After that I took a break before finally buying Defy. (Somehow I managed that despite the enormous cliff-hanger ending of Deny?) That was only the beginning of this month. I listened to it in two days when I should have been spitting out pages of words for CampNaNo. Defy is certainly the most tense of the books. It has twists I never would have seen coming. (and other I saw spoilers for) It continued along the previous themes of being firm to your faith and loving your enemies while adding the pain of separated sisters. and some difficult quandaries.

This book is Brandi’s story more than any other. I couldn’t help but feel sad for her. She was the cheerful character, now turned grimly determined and put in a difficult position for a 14 year old girl. Yet she still was Brandi and there was a trace of her fun.

Defy had it’s adorable moments. A mixture of love and pain and bravery. Not to mention adventure and humour. Sometime straight up funny moments, sometime situational humour. When one character is worrying about another character who is perfectly okay, I can’t help but find it amusing. But I admit it did get dark and was quite serious. I just was no where near a serious mood when I read it. I knew it would end happily so I could bear anything.

I was perfectly happy with how Defy ended. Everyone was in the right place, and those who had been injured were recovering, mostly I would have happily waited for the audiobook of Deliver to come out. But then Tricia sent me an ARC. I wouldn’t have asked for it, because I wanted to stick to my audiobook tradition, but I couldn’t resist a free copy.

I read Deliver in a day and it was everything I had hoped for. It’s not all that common that you follow the characters after the battle is over and I wasn’t sure how Tricia could top the high stakes of Deny. But she did it.  Once the characters have had their happy ending for a moment, the thought of it being lost is dreadful.

And then there is Martyn. Leith’s best friend from the Blades. The guy who should have died in his one heroic moment rather than survive. He hadn’t got his happy ending. I wanted hi to have it and even more to know the truth. Tricia did this in such a beautiful manner. Both in the story and in his point of view. He is a sarcastic, cynical character, but so fun to read. Partly because it’s so easy to see what he’s trying to keep from admitting. He’s so close to seeing, but he doesn’t. And now I’m feeling sad,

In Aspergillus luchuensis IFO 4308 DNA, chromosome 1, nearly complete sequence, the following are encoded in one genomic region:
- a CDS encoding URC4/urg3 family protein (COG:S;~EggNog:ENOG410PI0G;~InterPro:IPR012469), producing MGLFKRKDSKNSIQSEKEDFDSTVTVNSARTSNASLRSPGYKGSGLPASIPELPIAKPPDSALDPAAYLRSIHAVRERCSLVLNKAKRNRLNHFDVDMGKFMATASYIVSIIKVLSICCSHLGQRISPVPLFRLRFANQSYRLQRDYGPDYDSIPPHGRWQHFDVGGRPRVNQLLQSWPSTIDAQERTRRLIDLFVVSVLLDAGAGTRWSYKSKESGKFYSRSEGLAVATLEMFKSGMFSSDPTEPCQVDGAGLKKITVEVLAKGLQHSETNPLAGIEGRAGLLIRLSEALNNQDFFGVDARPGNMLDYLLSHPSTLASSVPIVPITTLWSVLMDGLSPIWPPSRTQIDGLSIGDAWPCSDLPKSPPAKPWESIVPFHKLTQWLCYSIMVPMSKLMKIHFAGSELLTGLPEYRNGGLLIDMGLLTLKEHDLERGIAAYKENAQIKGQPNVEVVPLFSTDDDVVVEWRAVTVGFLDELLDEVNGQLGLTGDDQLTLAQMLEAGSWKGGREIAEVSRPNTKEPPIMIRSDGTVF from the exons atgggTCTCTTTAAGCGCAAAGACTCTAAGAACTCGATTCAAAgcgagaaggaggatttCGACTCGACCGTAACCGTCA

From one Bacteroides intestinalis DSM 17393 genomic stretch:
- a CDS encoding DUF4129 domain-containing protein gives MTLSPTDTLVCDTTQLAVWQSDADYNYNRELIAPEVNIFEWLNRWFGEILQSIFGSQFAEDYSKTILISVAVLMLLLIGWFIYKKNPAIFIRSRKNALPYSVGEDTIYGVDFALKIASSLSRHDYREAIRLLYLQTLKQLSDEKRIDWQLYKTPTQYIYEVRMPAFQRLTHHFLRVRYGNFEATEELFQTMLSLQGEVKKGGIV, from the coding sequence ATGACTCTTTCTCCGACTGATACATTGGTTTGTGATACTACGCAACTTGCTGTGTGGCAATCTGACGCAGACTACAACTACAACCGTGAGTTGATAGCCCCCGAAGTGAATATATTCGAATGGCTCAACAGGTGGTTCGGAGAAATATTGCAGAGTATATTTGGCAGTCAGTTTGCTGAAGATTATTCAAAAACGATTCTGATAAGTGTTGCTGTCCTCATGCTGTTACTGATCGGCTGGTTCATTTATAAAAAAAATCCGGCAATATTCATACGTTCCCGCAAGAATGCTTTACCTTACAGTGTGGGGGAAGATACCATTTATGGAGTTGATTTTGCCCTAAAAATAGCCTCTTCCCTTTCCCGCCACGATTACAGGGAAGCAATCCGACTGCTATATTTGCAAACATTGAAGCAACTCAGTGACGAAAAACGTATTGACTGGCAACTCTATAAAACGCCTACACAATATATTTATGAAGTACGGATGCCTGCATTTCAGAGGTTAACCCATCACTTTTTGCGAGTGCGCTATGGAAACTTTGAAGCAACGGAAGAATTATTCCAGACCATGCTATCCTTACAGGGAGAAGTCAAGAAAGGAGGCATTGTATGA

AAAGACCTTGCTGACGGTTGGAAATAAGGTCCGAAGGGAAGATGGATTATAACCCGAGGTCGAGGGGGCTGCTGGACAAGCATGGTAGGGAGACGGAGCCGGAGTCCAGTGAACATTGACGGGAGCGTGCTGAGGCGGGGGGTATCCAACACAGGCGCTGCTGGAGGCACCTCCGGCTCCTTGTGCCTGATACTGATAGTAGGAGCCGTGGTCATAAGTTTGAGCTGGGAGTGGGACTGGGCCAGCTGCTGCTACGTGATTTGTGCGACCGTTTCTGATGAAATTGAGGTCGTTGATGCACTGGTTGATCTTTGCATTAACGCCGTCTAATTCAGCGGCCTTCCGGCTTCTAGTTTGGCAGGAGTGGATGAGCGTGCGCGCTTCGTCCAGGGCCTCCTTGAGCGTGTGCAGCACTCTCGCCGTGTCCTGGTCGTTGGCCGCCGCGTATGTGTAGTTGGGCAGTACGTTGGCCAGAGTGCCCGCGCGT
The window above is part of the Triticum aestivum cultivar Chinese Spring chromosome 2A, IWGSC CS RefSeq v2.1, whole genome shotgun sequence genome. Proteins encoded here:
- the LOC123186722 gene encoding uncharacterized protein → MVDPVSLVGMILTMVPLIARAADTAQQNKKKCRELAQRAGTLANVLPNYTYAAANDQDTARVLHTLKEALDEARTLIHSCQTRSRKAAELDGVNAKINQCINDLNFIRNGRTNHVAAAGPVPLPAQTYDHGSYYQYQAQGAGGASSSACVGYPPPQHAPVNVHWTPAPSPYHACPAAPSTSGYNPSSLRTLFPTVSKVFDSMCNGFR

*Spoiler* 

Kayleigh is just so perfect for Martyn. The way he pretend he’s only sticking around for the food, while he actually likes her. That was adorable. And then there’s the soap fiasco. Blistering soapsuds! I love it.

And then we have a potential relationship between Ranson Harding a former Blade and Michelle Allen the sheriff’s daughter. That is cute and slightly ironic.

Also Jamie wanting to become a minister. And Shad rescuing Martyn. And the small interations between Renna and Martyn. And  Kayleigh!!!!!

*End spoiler*

There was also the simple pleasure of seeing how characters have changed throughout the books. Renna had become brave, but now she has become a leader. Not the Leader though, that’s only one person. (In joke). Her and Leith’s relationship has blossomed into something beautiful. It’s the right kind of love, the kind that cares for the other person more. It’s founded on deep trust, not  giddy feelings. (but still so adorable)

Deliver is a story of friendship, of rebuilding and of upholding what is right. It’s got it’s difficult and scary moments as do all Tricia’s books, but I highly recommend it to ages 15 up. Be warned, though the books are clean as far as language and immorality, there is violence. It’s not gratuitous, but it can get descriptive at time. Medieval war wounds and things of that sort.

About Tricia

About the Author

Tricia Mingerink is a twenty-something, book-loving, horse-riding country girl. She lives in Michigan with her family and their pack of pets. When she isn’t writing, she can be found pursuing backwoods adventures across the country.

You can connect with her on Facebook, Pinterest, Goodreads, Twitter, Instagram, and her blog.

Release Party

Tricia is having a release party on Facebook in just a couple of days. Come along and join the fun. There’s sure to be prizes (I’ll avoid winning any more audio books) and games and I’ve heard a rumour that some of her characters might turn up to chat with us. I’m not sure on that though.  You can find the party page here.

So check out all of Tricia’s books. The Kindle versions are all on sale this week, so don’t miss out. I’m going to grab the companion novella Destroy since I haven’t read it yet. It’s supposed to be read between Defy and Deliver, though missing it does not spoil the enjoyment at all.

You can find all the books on Amazon  here. You can also get signed paperback from Tricia’s website here.

I’ve collected a bunch of other posts in the blog tour for your enjoyment.

7 Things You Might Not Know About The Blades of Acktar on Tricia Mingerink’s blog.

Review and Interview by Bethany R.

Crazy Fangirling Post on Thriving Hope and proper review by the same. (Crazy fangirling because I never get past 5 exclamation marks!!!)

Bookish Analogies: Blades of Acktar – What Happens After ‘Broken’?

Deliver: The Blades of Acktar Book 4 – Review